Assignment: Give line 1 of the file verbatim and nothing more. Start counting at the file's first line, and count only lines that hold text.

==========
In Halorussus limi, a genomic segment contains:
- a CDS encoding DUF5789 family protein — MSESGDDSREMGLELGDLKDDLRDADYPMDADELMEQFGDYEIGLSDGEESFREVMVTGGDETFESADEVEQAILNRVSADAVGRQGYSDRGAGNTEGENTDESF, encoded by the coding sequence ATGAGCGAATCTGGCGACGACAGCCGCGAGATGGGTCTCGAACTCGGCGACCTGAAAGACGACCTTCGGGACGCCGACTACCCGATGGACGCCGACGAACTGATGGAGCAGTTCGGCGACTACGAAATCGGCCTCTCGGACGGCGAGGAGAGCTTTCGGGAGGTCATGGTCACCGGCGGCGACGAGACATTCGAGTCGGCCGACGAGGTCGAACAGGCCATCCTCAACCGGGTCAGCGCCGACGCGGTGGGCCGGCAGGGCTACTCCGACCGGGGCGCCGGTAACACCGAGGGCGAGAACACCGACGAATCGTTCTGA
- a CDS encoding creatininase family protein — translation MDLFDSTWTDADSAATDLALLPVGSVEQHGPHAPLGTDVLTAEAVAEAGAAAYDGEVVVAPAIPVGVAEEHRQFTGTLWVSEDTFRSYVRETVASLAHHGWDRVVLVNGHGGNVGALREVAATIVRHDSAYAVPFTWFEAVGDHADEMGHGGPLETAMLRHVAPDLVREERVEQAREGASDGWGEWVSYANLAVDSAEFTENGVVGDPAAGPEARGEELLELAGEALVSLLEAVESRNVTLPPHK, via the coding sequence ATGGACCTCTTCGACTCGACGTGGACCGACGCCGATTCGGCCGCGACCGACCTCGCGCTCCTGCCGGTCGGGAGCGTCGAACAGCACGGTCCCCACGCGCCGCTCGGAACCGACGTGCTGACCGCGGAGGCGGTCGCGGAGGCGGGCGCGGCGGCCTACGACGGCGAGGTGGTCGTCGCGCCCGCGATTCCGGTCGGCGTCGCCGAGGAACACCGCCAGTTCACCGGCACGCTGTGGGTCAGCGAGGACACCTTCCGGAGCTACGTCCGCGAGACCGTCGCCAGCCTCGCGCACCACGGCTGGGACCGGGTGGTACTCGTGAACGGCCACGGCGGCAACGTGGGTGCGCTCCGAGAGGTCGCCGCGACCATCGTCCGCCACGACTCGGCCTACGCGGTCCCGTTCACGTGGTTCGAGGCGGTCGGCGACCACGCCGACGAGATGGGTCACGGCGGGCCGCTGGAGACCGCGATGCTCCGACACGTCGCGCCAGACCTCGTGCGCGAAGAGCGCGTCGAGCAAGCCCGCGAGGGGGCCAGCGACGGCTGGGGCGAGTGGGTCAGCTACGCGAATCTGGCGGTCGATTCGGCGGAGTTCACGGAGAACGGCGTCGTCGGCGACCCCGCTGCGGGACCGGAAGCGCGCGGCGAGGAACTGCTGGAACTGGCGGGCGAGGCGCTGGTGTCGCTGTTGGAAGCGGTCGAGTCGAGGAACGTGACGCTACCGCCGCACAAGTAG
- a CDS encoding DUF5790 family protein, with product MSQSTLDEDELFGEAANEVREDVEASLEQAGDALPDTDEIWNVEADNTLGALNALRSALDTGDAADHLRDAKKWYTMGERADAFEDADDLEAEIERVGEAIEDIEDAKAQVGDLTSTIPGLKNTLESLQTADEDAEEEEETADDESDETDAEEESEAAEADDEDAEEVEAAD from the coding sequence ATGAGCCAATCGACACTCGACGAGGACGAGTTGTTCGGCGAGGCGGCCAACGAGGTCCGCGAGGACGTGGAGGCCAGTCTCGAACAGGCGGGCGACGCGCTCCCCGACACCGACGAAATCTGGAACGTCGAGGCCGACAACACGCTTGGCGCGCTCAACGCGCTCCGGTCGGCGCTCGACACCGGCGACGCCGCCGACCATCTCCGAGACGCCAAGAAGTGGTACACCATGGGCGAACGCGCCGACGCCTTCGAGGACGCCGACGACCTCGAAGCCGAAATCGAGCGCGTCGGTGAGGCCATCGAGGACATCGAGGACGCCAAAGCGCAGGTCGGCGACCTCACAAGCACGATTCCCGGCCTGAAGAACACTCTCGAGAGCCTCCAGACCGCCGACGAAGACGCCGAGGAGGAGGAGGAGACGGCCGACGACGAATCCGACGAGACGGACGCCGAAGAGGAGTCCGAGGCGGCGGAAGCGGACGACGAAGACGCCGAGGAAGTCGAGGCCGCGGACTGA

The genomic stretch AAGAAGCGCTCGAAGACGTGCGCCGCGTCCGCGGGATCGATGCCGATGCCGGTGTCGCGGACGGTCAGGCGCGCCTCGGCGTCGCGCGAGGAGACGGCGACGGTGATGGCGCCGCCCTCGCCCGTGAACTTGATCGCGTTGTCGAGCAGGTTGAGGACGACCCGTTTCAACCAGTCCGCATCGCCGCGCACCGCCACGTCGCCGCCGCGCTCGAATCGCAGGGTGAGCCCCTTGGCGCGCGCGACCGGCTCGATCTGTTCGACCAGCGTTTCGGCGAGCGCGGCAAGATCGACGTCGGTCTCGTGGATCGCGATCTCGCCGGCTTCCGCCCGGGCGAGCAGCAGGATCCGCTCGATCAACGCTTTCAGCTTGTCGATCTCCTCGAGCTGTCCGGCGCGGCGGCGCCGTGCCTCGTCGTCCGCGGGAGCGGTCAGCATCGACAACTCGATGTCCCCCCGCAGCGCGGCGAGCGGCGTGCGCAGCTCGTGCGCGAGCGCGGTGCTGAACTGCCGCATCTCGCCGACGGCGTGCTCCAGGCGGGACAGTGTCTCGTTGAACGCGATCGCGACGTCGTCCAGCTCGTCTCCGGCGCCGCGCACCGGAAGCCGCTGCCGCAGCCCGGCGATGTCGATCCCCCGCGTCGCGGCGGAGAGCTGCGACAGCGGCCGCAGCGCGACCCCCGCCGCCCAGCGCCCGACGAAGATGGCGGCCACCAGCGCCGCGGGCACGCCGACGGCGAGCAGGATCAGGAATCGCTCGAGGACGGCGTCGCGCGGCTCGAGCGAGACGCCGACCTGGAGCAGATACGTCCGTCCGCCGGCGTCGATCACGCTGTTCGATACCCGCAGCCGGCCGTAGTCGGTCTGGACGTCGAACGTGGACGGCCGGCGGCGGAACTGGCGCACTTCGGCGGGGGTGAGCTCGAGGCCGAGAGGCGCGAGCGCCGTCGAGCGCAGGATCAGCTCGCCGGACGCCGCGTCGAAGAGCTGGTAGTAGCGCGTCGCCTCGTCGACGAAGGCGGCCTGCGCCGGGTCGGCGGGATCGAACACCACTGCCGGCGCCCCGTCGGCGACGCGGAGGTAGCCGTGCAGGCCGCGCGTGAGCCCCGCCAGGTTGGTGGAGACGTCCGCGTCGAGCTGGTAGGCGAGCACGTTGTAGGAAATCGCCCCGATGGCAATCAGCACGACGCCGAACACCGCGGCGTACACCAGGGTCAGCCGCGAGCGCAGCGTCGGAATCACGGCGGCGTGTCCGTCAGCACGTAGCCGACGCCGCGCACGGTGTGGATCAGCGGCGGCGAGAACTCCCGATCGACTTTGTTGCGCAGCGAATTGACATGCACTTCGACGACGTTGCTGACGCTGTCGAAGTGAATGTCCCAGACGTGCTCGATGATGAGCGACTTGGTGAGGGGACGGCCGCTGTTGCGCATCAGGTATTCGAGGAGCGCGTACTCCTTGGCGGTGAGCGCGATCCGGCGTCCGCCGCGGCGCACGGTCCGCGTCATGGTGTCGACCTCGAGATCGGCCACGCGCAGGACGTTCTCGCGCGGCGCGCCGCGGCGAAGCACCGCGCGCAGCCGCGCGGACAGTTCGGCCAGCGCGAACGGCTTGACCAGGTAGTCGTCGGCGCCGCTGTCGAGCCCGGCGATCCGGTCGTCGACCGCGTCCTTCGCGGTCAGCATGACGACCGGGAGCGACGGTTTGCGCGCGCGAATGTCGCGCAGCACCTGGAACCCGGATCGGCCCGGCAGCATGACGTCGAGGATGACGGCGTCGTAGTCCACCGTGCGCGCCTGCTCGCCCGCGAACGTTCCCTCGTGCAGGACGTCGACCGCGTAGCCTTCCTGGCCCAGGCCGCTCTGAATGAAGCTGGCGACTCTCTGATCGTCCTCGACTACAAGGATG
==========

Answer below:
In Halorussus limi, a genomic segment contains: